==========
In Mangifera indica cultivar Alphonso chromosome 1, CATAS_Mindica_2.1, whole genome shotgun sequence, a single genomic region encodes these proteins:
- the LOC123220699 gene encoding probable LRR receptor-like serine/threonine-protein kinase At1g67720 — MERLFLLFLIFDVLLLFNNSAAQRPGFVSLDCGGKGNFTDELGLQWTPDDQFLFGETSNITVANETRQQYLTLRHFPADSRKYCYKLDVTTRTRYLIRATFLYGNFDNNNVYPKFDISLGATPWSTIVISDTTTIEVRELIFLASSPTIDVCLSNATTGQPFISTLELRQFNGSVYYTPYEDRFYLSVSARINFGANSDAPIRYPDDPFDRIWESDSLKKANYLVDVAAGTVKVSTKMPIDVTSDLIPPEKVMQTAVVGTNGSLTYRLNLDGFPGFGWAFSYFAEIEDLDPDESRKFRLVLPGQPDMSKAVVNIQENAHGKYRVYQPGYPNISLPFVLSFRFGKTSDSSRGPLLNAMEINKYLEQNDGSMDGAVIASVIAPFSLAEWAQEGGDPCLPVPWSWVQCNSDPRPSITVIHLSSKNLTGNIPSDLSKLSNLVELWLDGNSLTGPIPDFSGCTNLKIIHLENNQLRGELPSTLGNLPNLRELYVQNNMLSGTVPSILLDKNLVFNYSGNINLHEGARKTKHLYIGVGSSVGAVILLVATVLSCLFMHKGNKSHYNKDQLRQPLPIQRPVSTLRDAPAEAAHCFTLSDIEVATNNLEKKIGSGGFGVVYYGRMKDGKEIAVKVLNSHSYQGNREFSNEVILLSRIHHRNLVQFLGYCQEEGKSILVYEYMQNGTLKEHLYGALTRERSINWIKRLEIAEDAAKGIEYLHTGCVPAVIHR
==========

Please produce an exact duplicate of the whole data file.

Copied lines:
In Mangifera indica cultivar Alphonso chromosome 1, CATAS_Mindica_2.1, whole genome shotgun sequence, a single genomic region encodes these proteins:
- the LOC123220699 gene encoding probable LRR receptor-like serine/threonine-protein kinase At1g67720 — MERLFLLFLIFDVLLLFNNSAAQRPGFVSLDCGGKGNFTDELGLQWTPDDQFLFGETSNITVANETRQQYLTLRHFPADSRKYCYKLDVTTRTRYLIRATFLYGNFDNNNVYPKFDISLGATPWSTIVISDTTTIEVRELIFLASSPTIDVCLSNATTGQPFISTLELRQFNGSVYYTPYEDRFYLSVSARINFGANSDAPIRYPDDPFDRIWESDSLKKANYLVDVAAGTVKVSTKMPIDVTSDLIPPEKVMQTAVVGTNGSLTYRLNLDGFPGFGWAFSYFAEIEDLDPDESRKFRLVLPGQPDMSKAVVNIQENAHGKYRVYQPGYPNISLPFVLSFRFGKTSDSSRGPLLNAMEINKYLEQNDGSMDGAVIASVIAPFSLAEWAQEGGDPCLPVPWSWVQCNSDPRPSITVIHLSSKNLTGNIPSDLSKLSNLVELWLDGNSLTGPIPDFSGCTNLKIIHLENNQLRGELPSTLGNLPNLRELYVQNNMLSGTVPSILLDKNLVFNYSGNINLHEGARKTKHLYIGVGSSVGAVILLVATVLSCLFMHKGNKSHYNKDQLRQPLPIQRPVSTLRDAPAEAAHCFTLSDIEVATNNLEKKIGSGGFGVVYYGRMKDGKEIAVKVLNSHSYQGNREFSNEVILLSRIHHRNLVQFLGYCQEEGKSILVYEYMQNGTLKEHLYGALTRERSINWIKRLEIAEDAAKGIEYLHTGCVPAVIHR